Reconnect with your identity

Gaslighting may help you lose sight of who you are as a person. The best way to turn this around is to reconnect with the person you were before. You need to get back in touch with those people from whom you were alienated, re-engage with things that made you happy and be comfortable with being alone with your own thoughts. The best way to re-connect with your identity is to take up a hobby that you enjoyed in the past. This may be something simple such as hiking, reading or cooking.

Cut off communication with the gaslighter

Detangle yourself from the web of the gaslighter. If they were your partner, stop giving them a way to contact you. If you are in the workplace and the gaslighter is your colleague, limit how often you need to see them. If it is a friend or family member, avoid them. The longer you are away from them, the more space you have to heal. Remember you have control over who you let and do not let into your life.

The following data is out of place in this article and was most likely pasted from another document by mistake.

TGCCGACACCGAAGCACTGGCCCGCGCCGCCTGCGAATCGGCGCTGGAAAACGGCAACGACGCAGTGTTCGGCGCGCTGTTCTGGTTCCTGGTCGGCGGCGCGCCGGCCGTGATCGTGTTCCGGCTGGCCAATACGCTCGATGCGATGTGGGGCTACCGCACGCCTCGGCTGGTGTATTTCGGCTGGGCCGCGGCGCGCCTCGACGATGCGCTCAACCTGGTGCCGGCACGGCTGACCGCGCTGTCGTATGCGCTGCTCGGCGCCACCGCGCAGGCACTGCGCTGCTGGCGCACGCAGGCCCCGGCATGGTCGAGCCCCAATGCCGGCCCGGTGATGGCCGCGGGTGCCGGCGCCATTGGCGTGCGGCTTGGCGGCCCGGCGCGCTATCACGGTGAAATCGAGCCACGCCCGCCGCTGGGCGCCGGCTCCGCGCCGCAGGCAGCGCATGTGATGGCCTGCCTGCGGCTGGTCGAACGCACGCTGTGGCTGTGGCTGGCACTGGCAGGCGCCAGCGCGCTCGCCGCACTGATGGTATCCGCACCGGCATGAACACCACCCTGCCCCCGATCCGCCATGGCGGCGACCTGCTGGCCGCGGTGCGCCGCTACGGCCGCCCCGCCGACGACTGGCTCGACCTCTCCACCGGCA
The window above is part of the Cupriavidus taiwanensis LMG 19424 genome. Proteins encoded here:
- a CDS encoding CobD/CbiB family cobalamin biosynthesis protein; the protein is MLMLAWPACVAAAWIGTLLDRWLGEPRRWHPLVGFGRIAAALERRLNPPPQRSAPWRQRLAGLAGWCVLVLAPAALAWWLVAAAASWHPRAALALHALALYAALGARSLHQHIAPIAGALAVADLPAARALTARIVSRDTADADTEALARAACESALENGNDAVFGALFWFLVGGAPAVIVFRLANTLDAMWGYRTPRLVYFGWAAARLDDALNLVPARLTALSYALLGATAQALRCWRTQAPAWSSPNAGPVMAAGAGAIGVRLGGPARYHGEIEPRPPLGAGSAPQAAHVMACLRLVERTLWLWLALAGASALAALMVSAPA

Practice forgiving yourself

Because someone has been name-calling you and filled your mind with toxicity and negativity for a period of time, you may start doubting yourself. I would encourage you to list all the things that you experienced and what you went through. By seeing it on a piece of paper, you will find the clarity of mind to realize that none of this is your fault. Don’t forget to practice self-care.

  1. Morrison, M. (2022). Gaslighting: Empower yourself and develop the necessary skills needed to prevent being manipulated by toxic people (Psychology, Relationships and Self-Improvement). 1st Edition. ISBN-13: 979-8830473422